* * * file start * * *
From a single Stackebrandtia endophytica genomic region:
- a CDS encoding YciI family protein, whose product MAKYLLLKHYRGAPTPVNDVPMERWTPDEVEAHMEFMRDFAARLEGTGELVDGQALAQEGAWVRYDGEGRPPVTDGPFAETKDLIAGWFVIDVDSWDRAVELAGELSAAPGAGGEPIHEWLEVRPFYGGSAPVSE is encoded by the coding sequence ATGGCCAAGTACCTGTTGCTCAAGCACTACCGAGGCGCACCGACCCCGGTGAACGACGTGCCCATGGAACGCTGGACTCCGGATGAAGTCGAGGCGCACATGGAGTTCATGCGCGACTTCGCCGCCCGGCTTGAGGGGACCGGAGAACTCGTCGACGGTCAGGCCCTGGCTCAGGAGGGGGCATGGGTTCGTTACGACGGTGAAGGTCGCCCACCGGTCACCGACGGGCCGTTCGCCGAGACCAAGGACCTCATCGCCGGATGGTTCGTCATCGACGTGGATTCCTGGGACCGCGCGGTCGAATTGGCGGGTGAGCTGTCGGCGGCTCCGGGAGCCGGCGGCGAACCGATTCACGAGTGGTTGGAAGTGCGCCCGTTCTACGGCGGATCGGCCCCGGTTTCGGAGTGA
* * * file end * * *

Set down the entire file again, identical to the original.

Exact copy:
From a single Stackebrandtia endophytica genomic region:
- a CDS encoding YciI family protein, whose product MAKYLLLKHYRGAPTPVNDVPMERWTPDEVEAHMEFMRDFAARLEGTGELVDGQALAQEGAWVRYDGEGRPPVTDGPFAETKDLIAGWFVIDVDSWDRAVELAGELSAAPGAGGEPIHEWLEVRPFYGGSAPVSE is encoded by the coding sequence ATGGCCAAGTACCTGTTGCTCAAGCACTACCGAGGCGCACCGACCCCGGTGAACGACGTGCCCATGGAACGCTGGACTCCGGATGAAGTCGAGGCGCACATGGAGTTCATGCGCGACTTCGCCGCCCGGCTTGAGGGGACCGGAGAACTCGTCGACGGTCAGGCCCTGGCTCAGGAGGGGGCATGGGTTCGTTACGACGGTGAAGGTCGCCCACCGGTCACCGACGGGCCGTTCGCCGAGACCAAGGACCTCATCGCCGGATGGTTCGTCATCGACGTGGATTCCTGGGACCGCGCGGTCGAATTGGCGGGTGAGCTGTCGGCGGCTCCGGGAGCCGGCGGCGAACCGATTCACGAGTGGTTGGAAGTGCGCCCGTTCTACGGCGGATCGGCCCCGGTTTCGGAGTGA